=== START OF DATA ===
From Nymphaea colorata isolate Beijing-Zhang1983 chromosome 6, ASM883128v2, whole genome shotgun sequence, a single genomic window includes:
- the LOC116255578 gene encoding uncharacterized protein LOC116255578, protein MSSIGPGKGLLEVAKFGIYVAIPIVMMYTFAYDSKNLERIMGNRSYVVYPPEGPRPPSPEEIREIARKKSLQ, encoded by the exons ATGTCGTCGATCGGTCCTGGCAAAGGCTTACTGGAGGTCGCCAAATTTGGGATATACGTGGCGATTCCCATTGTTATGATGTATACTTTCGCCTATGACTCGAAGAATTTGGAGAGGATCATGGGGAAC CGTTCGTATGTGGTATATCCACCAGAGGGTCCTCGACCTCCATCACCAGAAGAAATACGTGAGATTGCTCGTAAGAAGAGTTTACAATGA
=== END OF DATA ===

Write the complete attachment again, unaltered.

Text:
From Nymphaea colorata isolate Beijing-Zhang1983 chromosome 6, ASM883128v2, whole genome shotgun sequence, a single genomic window includes:
- the LOC116255578 gene encoding uncharacterized protein LOC116255578, protein MSSIGPGKGLLEVAKFGIYVAIPIVMMYTFAYDSKNLERIMGNRSYVVYPPEGPRPPSPEEIREIARKKSLQ, encoded by the exons ATGTCGTCGATCGGTCCTGGCAAAGGCTTACTGGAGGTCGCCAAATTTGGGATATACGTGGCGATTCCCATTGTTATGATGTATACTTTCGCCTATGACTCGAAGAATTTGGAGAGGATCATGGGGAAC CGTTCGTATGTGGTATATCCACCAGAGGGTCCTCGACCTCCATCACCAGAAGAAATACGTGAGATTGCTCGTAAGAAGAGTTTACAATGA